Russia has continued to launch attacks on Ukraine’s civilian infrastructure, including its nuclear power plants. Widespread blackouts and reduced external power supply to all four reactors have occurred as a result of these strikes.
The latest attack on the Zaporizhzhia nuclear power plant, in the south of the country, resulted in the loss of connection to one of the three 750 kV power lines supplying electricity to the site. The International Atomic Energy Agency (IAEA) has asked for the line to be repaired as soon as possible.
1. Russia’s attack on the Zaporizhzhia nuclear power plant
The Zaporizhzhia nuclear power plant has been under attack multiple times by Russia, which has seized and militarized the facility in violation of international law. Ukraine is calling for the plant to be demilitarized, which would help avoid further damage and risk of radiation accidents.
The latest attack on the plant has prompted calls from UN Secretary-General Antonio Guterres to stop Russian military activity around the facility and for International Atomic Energy Agency (IAEA) personnel to be allowed to inspect it. However, Russia has scuttled previous attempts by the IAEA to access the plant, citing security concerns.
The plant’s six reactors were shut down for safety reasons earlier this year, but they still need electricity to keep them from overheating and potentially causing a meltdown that could release radiation into the air. That’s why the attack on the plant is so serious and poses a high risk of a radioactive accident.
2. Russia’s attack on the Mariupol naval base
Russia’s attack on the Mariupol naval base is a key part of its overall strategy to control Ukraine. The captured city on the Sea of Azov is a strategic target that would secure Russia’s access to the Black Sea and its land bridge to annexed Crimea.
During the war, Russian forces seized control of the port and turned it into a military facility. They fired a large number of civilian workers and replaced them with Russians, according to Mayor Petro Andriushchenko.
The city is a major metallurgical centre for iron and steel, heavy machinery and ship repair, as well as being the home of Ukraine’s largest steel mill, Azovstal.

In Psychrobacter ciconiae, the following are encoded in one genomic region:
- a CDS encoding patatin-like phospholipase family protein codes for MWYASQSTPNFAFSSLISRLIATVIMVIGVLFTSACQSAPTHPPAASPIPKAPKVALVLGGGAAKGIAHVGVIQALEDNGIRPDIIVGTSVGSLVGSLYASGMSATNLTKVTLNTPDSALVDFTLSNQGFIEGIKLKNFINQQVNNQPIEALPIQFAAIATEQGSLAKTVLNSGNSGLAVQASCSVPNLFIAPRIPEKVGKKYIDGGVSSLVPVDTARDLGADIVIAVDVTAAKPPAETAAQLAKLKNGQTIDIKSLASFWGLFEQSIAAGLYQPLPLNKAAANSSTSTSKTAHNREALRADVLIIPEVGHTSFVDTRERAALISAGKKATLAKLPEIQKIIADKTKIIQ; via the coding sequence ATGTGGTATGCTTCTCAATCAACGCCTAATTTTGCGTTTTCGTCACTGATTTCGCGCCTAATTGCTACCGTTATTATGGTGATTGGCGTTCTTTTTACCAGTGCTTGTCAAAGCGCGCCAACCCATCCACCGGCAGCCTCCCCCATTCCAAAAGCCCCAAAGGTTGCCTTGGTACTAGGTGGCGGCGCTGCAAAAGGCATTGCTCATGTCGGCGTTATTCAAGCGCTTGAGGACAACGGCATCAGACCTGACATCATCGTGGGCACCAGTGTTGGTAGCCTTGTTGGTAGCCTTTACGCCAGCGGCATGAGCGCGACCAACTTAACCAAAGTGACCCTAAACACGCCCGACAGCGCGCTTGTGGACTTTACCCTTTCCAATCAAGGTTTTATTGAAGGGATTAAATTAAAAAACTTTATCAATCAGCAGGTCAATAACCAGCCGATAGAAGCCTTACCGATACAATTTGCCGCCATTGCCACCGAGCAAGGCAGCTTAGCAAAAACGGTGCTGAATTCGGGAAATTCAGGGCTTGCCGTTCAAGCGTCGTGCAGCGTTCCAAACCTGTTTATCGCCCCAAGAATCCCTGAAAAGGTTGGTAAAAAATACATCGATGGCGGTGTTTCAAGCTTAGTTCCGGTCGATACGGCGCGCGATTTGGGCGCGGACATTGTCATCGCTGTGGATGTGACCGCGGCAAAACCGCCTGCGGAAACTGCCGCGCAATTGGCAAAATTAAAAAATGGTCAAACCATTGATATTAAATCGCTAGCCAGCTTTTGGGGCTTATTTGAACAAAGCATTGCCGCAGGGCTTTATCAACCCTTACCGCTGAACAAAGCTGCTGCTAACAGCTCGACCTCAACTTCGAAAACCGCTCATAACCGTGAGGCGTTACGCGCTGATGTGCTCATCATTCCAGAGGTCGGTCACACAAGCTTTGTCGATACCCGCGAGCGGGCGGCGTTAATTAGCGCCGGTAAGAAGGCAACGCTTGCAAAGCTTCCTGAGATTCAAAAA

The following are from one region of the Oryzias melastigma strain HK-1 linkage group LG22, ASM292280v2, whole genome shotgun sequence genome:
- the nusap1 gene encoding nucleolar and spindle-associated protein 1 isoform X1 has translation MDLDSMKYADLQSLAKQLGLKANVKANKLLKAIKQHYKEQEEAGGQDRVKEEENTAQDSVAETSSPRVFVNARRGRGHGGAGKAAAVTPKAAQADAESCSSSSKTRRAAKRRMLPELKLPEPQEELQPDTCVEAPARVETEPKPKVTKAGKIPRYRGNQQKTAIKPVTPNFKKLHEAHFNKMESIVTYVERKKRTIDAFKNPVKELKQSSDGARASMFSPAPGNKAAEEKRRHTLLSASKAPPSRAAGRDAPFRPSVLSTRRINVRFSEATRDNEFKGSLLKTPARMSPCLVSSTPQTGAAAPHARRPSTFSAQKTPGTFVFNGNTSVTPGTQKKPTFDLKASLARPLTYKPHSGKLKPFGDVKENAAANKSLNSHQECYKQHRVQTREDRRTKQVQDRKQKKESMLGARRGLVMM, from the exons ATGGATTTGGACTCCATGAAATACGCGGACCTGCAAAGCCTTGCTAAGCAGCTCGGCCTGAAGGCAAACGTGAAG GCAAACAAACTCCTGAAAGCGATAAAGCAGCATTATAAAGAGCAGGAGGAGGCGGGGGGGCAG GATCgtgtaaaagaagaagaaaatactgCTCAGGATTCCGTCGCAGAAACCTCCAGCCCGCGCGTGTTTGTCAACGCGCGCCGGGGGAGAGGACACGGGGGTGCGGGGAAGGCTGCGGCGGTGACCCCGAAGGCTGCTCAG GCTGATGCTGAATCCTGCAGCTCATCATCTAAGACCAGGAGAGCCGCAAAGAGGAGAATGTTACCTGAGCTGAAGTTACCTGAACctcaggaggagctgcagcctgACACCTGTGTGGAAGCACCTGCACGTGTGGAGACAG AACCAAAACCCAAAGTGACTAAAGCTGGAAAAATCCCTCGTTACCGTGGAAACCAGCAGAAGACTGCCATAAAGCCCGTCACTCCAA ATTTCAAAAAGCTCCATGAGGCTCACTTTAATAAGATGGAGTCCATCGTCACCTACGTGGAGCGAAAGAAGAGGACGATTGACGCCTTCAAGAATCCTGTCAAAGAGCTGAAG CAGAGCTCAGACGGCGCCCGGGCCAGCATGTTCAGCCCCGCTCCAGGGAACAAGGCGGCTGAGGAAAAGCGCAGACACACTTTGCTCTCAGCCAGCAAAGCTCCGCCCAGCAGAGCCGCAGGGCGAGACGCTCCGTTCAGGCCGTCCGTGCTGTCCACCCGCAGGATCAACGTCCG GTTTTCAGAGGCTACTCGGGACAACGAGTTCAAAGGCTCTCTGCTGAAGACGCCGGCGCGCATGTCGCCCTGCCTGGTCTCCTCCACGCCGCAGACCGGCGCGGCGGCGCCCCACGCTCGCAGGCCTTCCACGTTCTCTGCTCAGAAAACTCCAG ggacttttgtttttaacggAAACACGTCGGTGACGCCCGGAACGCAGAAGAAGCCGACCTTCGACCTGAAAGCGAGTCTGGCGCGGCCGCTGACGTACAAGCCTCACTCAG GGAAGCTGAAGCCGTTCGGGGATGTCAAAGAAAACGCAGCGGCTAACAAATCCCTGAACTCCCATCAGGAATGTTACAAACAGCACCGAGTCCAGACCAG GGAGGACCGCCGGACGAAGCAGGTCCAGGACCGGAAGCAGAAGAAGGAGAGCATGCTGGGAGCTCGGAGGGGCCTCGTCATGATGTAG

The defenders of Azovstal surrendered to Russia in May after a three-month siege, and the city fell under Moscow’s control. But a small group of Ukrainian troops remain in the city.
3. Russia’s attack on the Donetsk naval base
The Ukrainian government says a New Year’s Day attack by Russia on a military base in eastern Ukraine has killed dozens of Russian soldiers. The Kremlin admits the strike killed 63 but also claims that a U.S.-supplied HIMARS multiple rocket launch system was responsible for the Ukraine’s attack.
The attack is one of the most lethal attacks on the Russian army since the war began. It has fueled fury in Moscow at officers in charge of the base and has emboldened pro-Russian military bloggers, who say it is an “incomprehensible battle” that shows Russia’s incompetence on the battlefield.
The incident is likely to lead to further violence in eastern Ukraine, which has been raging for more than 10 months. The United States and Europe have imposed sanctions on Russia and have warned Moscow not to invade Ukraine.
4. Russia’s attack on the Luhansk naval base
The Russian navy still outnumbers and outguns the smaller Ukrainian forces in the northern Black Sea. However, the attack on Sevastopol last month by uncrewed surface vessels has left the Black Sea Fleet vulnerable.
As the war progresses, Russia has withdrawn its four improved-Kilo class submarines from Sevastopol and has moved them to Novorossiysk, which is much closer to Ukraine. The move has been viewed by USNI News as a strategic response to the increasing strength of Ukrainian forces in eastern Ukraine and the threat of an escalating Ukraine’s war.
Despite this, the Russian military is facing its worst crisis since World War II. The latest developments in Ukraine have put Putin’s leadership at a crossroads, and it is likely that he will have to make major territorial concessions in order to save his regime from collapse.